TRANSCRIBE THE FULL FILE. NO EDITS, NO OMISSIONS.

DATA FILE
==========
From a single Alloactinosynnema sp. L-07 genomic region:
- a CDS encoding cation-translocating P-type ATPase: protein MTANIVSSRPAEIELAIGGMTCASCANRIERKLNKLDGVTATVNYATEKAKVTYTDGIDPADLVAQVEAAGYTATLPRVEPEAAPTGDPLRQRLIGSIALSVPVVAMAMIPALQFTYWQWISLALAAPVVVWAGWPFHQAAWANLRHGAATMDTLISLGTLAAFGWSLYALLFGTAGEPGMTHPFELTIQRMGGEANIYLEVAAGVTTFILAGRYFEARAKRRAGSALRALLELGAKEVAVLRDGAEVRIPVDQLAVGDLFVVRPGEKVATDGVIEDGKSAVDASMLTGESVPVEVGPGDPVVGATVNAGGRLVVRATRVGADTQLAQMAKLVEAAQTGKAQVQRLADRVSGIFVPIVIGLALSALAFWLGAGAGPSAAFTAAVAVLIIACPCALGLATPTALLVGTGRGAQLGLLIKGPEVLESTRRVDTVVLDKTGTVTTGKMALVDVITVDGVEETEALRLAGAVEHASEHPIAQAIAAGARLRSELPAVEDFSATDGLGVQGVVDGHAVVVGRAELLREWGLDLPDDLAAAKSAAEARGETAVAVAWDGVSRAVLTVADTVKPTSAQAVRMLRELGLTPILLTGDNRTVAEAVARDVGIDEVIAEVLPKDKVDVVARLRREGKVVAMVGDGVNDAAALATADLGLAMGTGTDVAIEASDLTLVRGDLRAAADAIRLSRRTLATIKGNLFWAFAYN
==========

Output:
From a single Alloactinosynnema sp. L-07 genomic region:
- a CDS encoding cation-translocating P-type ATPase: protein MTANIVSSRPAEIELAIGGMTCASCANRIERKLNKLDGVTATVNYATEKAKVTYTDGIDPADLVAQVEAAGYTATLPRVEPEAAPTGDPLRQRLIGSIALSVPVVAMAMIPALQFTYWQWISLALAAPVVVWAGWPFHQAAWANLRHGAATMDTLISLGTLAAFGWSLYALLFGTAGEPGMTHPFELTIQRMGGEANIYLEVAAGVTTFILAGRYFEARAKRRAGSALRALLELGAKEVAVLRDGAEVRIPVDQLAVGDLFVVRPGEKVATDGVIEDGKSAVDASMLTGESVPVEVGPGDPVVGATVNAGGRLVVRATRVGADTQLAQMAKLVEAAQTGKAQVQRLADRVSGIFVPIVIGLALSALAFWLGAGAGPSAAFTAAVAVLIIACPCALGLATPTALLVGTGRGAQLGLLIKGPEVLESTRRVDTVVLDKTGTVTTGKMALVDVITVDGVEETEALRLAGAVEHASEHPIAQAIAAGARLRSELPAVEDFSATDGLGVQGVVDGHAVVVGRAELLREWGLDLPDDLAAAKSAAEARGETAVAVAWDGVSRAVLTVADTVKPTSAQAVRMLRELGLTPILLTGDNRTVAEAVARDVGIDEVIAEVLPKDKVDVVARLRREGKVVAMVGDGVNDAAALATADLGLAMGTGTDVAIEASDLTLVRGDLRAAADAIRLSRRTLATIKGNLFWAFAYN